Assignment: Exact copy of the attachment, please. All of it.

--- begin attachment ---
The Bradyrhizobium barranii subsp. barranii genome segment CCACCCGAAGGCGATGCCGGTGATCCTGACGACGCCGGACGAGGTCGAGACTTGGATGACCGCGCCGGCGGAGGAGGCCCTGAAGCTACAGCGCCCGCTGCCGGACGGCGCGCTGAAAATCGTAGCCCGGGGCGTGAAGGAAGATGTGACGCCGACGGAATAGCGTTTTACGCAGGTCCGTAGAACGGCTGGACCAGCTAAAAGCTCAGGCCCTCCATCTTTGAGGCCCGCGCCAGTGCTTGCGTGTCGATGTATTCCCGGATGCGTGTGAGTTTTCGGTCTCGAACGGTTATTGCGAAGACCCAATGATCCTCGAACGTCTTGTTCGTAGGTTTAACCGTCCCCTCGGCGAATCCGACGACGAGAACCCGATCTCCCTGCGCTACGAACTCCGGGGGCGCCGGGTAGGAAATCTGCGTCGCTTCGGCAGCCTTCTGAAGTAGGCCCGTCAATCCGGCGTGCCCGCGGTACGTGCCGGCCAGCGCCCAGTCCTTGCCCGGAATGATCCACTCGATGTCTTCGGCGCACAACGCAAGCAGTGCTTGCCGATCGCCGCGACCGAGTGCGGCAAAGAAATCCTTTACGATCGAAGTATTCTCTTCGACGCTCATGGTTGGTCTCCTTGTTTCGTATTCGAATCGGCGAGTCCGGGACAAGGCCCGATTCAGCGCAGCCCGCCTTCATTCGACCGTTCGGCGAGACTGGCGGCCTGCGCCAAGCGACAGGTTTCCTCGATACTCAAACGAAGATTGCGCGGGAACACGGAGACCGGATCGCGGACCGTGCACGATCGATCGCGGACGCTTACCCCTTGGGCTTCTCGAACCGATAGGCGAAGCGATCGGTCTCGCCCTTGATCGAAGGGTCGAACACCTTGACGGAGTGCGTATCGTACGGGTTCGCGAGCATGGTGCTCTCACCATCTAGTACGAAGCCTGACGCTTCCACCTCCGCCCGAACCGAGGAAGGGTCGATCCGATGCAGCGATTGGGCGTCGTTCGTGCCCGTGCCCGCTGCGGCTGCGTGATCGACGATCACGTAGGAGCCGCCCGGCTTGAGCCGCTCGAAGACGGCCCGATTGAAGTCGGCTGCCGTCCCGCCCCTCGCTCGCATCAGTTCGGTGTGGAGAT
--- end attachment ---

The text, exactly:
The Bradyrhizobium barranii subsp. barranii genome segment CCACCCGAAGGCGATGCCGGTGATCCTGACGACGCCGGACGAGGTCGAGACTTGGATGACCGCGCCGGCGGAGGAGGCCCTGAAGCTACAGCGCCCGCTGCCGGACGGCGCGCTGAAAATCGTAGCCCGGGGCGTGAAGGAAGATGTGACGCCGACGGAATAGCGTTTTACGCAGGTCCGTAGAACGGCTGGACCAGCTAAAAGCTCAGGCCCTCCATCTTTGAGGCCCGCGCCAGTGCTTGCGTGTCGATGTATTCCCGGATGCGTGTGAGTTTTCGGTCTCGAACGGTTATTGCGAAGACCCAATGATCCTCGAACGTCTTGTTCGTAGGTTTAACCGTCCCCTCGGCGAATCCGACGACGAGAACCCGATCTCCCTGCGCTACGAACTCCGGGGGCGCCGGGTAGGAAATCTGCGTCGCTTCGGCAGCCTTCTGAAGTAGGCCCGTCAATCCGGCGTGCCCGCGGTACGTGCCGGCCAGCGCCCAGTCCTTGCCCGGAATGATCCACTCGATGTCTTCGGCGCACAACGCAAGCAGTGCTTGCCGATCGCCGCGACCGAGTGCGGCAAAGAAATCCTTTACGATCGAAGTATTCTCTTCGACGCTCATGGTTGGTCTCCTTGTTTCGTATTCGAATCGGCGAGTCCGGGACAAGGCCCGATTCAGCGCAGCCCGCCTTCATTCGACCGTTCGGCGAGACTGGCGGCCTGCGCCAAGCGACAGGTTTCCTCGATACTCAAACGAAGATTGCGCGGGAACACGGAGACCGGATCGCGGACCGTGCACGATCGATCGCGGACGCTTACCCCTTGGGCTTCTCGAACCGATAGGCGAAGCGATCGGTCTCGCCCTTGATCGAAGGGTCGAACACCTTGACGGAGTGCGTATCGTACGGGTTCGCGAGCATGGTGCTCTCACCATCTAGTACGAAGCCTGACGCTTCCACCTCCGCCCGAACCGAGGAAGGGTCGATCCGATGCAGCGATTGGGCGTCGTTCGTGCCCGTGCCCGCTGCGGCTGCGTGATCGACGATCACGTAGGAGCCGCCCGGCTTGAGCCGCTCGAAGACGGCCCGATTGAAGTCGGCTGCCGTCCCGCCCCTCGCTCGCATCAGTTCGGTGTGGAGAT